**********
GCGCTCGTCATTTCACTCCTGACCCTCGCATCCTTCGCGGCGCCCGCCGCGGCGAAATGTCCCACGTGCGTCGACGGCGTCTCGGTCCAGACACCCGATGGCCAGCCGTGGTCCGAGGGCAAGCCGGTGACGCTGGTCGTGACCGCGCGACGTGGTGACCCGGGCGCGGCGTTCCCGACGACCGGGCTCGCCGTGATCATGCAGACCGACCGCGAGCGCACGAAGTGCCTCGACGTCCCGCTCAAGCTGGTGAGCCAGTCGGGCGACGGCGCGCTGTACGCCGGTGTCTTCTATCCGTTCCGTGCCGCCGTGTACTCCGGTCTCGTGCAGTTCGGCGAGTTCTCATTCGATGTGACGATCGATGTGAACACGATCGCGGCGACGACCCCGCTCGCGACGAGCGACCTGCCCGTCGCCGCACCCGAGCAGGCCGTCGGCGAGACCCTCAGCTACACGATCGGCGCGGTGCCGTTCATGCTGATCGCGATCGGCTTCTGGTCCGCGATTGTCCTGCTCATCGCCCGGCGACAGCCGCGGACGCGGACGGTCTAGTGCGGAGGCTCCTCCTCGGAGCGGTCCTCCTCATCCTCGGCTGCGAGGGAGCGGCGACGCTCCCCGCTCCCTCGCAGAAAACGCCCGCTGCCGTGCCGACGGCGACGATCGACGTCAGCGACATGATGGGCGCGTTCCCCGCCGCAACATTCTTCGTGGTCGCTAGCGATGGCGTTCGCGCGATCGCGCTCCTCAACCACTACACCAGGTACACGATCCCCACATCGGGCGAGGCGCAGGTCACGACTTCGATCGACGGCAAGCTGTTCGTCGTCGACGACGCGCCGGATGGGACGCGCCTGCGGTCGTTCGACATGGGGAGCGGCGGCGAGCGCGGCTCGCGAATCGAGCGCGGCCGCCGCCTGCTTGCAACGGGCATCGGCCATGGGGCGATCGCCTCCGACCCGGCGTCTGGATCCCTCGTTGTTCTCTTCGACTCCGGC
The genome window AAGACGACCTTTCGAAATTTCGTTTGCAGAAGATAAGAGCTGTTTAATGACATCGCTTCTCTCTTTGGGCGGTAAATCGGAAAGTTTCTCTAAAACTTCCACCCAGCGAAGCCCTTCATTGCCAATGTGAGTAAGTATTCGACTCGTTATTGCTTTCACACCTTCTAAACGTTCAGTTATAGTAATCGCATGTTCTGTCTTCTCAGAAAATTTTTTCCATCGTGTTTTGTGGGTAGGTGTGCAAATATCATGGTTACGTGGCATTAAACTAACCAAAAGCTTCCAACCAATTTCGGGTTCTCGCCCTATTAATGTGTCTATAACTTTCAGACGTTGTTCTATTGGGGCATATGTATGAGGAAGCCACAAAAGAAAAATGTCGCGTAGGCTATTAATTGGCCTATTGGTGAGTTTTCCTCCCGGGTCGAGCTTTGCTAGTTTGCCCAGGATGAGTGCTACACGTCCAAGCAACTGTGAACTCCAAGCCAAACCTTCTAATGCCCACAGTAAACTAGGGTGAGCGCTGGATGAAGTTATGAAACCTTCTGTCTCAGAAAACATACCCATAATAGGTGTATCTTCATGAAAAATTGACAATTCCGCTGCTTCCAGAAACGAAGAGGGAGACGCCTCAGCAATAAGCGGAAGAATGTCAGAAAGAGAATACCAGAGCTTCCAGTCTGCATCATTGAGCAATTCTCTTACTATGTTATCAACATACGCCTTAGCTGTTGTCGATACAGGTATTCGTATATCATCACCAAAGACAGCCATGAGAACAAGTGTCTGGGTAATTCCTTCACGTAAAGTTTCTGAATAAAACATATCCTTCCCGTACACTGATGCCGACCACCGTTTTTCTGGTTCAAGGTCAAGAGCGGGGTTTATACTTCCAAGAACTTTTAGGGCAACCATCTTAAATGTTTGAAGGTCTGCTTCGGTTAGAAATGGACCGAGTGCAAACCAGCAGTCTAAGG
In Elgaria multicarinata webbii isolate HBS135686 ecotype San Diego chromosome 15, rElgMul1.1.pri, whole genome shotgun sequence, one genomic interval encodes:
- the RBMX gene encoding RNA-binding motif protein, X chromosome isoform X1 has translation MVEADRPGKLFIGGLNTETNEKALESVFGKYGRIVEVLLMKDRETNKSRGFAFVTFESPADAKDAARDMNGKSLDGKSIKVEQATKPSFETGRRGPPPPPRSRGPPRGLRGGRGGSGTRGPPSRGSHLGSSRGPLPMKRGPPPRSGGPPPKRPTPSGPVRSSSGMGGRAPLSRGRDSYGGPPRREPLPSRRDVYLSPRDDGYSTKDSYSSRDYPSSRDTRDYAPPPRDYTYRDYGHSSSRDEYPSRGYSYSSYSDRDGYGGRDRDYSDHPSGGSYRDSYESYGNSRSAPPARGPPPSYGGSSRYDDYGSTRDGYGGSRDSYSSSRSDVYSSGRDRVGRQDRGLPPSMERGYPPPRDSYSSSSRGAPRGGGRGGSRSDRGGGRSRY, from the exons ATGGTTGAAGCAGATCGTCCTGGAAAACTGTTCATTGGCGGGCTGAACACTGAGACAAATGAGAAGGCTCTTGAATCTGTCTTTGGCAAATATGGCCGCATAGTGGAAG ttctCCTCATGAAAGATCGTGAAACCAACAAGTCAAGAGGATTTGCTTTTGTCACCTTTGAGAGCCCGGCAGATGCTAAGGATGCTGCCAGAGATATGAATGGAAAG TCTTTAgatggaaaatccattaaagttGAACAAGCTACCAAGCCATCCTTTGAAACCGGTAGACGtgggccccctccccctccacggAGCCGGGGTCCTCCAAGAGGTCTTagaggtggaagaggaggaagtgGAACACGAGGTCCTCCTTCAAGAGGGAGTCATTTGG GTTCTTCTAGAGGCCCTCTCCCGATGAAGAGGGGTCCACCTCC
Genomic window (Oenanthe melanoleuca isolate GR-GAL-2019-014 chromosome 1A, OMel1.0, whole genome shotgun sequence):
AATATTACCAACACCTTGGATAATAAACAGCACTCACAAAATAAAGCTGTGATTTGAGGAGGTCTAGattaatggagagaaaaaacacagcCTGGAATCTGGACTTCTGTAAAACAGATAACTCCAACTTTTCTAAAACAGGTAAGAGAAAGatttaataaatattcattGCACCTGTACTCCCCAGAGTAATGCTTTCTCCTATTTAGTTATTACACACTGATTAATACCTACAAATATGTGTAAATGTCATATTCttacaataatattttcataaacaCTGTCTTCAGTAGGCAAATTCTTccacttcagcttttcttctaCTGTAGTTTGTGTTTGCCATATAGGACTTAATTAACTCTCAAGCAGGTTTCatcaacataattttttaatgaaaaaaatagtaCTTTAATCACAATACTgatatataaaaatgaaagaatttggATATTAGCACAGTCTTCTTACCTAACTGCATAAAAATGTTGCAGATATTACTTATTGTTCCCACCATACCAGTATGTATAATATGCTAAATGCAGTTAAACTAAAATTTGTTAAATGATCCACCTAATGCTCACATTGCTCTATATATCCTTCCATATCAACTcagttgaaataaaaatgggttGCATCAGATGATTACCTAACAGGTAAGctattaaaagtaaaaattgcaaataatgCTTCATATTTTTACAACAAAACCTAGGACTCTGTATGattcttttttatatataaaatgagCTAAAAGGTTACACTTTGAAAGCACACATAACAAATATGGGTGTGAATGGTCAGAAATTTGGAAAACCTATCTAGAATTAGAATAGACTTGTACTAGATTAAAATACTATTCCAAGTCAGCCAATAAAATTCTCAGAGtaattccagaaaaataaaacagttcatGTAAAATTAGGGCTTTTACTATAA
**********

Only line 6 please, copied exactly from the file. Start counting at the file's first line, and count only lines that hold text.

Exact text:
AATATTACCAACACCTTGGATAATAAACAGCACTCACAAAATAAAGCTGTGATTTGAGGAGGTCTAGattaatggagagaaaaaacacagcCTGGAATCTGGACTTCTGTAAAACAGATAACTCCAACTTTTCTAAAACAGGTAAGAGAAAGatttaataaatattcattGCACCTGTACTCCCCAGAGTAATGCTTTCTCCTATTTAGTTATTACACACTGATTAATACCTACAAATATGTGTAAATGTCATATTCttacaataatattttcataaacaCTGTCTTCAGTAGGCAAATTCTTccacttcagcttttcttctaCTGTAGTTTGTGTTTGCCATATAGGACTTAATTAACTCTCAAGCAGGTTTCatcaacataattttttaatgaaaaaaatagtaCTTTAATCACAATACTgatatataaaaatgaaagaatttggATATTAGCACAGTCTTCTTACCTAACTGCATAAAAATGTTGCAGATATTACTTATTGTTCCCACCATACCAGTATGTATAATATGCTAAATGCAGTTAAACTAAAATTTGTTAAATGATCCACCTAATGCTCACATTGCTCTATATATCCTTCCATATCAACTcagttgaaataaaaatgggttGCATCAGATGATTACCTAACAGGTAAGctattaaaagtaaaaattgcaaataatgCTTCATATTTTTACAACAAAACCTAGGACTCTGTATGattcttttttatatataaaatgagCTAAAAGGTTACACTTTGAAAGCACACATAACAAATATGGGTGTGAATGGTCAGAAATTTGGAAAACCTATCTAGAATTAGAATAGACTTGTACTAGATTAAAATACTATTCCAAGTCAGCCAATAAAATTCTCAGAGtaattccagaaaaataaaacagttcatGTAAAATTAGGGCTTTTACTATAA